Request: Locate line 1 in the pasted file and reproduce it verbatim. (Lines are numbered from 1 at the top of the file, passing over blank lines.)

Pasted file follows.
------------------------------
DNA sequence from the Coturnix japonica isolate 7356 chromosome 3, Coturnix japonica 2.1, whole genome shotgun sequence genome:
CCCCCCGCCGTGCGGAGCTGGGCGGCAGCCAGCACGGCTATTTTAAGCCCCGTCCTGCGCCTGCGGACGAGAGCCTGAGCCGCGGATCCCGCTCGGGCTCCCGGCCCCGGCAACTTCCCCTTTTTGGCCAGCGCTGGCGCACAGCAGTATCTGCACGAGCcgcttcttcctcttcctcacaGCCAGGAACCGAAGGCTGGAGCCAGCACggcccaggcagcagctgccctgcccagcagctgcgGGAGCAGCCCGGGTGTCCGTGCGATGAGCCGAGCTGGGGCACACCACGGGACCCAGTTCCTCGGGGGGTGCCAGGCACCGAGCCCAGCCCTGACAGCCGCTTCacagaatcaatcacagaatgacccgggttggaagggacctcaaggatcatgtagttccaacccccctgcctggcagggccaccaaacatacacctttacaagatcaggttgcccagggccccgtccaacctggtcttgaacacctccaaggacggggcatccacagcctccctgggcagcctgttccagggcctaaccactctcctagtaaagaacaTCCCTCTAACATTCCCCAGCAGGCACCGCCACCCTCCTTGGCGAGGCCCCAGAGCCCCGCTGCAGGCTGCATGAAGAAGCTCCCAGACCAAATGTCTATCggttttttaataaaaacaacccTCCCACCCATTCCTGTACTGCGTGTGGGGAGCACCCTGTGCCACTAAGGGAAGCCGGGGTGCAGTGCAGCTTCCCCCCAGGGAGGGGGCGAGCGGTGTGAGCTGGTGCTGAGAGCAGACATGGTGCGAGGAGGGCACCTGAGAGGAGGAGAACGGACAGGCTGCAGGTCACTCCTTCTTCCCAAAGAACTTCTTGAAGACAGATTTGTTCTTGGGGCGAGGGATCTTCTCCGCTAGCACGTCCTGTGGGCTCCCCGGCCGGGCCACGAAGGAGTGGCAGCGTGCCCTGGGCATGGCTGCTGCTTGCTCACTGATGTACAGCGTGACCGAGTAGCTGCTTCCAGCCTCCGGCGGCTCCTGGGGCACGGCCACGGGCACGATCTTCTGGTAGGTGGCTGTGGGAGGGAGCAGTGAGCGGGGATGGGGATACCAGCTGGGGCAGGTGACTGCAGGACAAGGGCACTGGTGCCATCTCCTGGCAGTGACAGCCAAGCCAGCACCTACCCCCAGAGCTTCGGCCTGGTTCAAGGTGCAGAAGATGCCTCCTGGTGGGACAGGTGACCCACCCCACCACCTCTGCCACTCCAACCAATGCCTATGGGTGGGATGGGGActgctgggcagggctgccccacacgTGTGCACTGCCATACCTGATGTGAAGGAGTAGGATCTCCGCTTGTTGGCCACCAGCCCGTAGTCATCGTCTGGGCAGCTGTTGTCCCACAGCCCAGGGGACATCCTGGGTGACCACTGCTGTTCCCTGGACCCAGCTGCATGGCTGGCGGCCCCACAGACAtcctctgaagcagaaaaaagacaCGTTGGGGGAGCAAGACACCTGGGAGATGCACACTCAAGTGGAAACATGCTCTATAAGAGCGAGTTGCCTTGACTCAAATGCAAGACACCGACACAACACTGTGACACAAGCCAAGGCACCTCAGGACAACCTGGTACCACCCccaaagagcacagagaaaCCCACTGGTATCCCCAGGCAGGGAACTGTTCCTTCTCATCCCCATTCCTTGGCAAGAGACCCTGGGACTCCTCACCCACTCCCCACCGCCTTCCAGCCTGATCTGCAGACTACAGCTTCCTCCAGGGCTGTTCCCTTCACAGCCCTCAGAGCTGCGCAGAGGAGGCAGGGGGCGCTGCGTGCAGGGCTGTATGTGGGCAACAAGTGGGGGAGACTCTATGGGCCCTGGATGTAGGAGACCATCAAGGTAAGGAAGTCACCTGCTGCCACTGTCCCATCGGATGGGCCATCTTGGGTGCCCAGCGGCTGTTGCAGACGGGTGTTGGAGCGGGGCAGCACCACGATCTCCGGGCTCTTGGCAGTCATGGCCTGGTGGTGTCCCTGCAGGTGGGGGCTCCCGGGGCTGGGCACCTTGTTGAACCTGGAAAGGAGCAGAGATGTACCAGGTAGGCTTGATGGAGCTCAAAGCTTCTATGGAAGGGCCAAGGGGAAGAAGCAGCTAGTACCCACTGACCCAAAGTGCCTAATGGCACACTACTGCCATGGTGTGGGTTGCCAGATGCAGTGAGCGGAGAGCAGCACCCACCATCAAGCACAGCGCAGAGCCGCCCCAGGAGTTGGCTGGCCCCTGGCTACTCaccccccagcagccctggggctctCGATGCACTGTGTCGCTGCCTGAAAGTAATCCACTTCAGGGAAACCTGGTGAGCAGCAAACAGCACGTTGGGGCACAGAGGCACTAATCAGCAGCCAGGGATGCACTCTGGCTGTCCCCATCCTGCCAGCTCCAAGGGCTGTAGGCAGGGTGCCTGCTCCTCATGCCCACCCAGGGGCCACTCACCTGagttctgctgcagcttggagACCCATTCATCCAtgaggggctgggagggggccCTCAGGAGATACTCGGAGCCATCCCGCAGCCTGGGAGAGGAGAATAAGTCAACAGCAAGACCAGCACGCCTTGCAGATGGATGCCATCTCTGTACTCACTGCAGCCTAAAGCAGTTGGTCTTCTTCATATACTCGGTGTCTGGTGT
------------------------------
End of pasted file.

DNA sequence from the Coturnix japonica isolate 7356 chromosome 3, Coturnix japonica 2.1, whole genome shotgun sequence genome: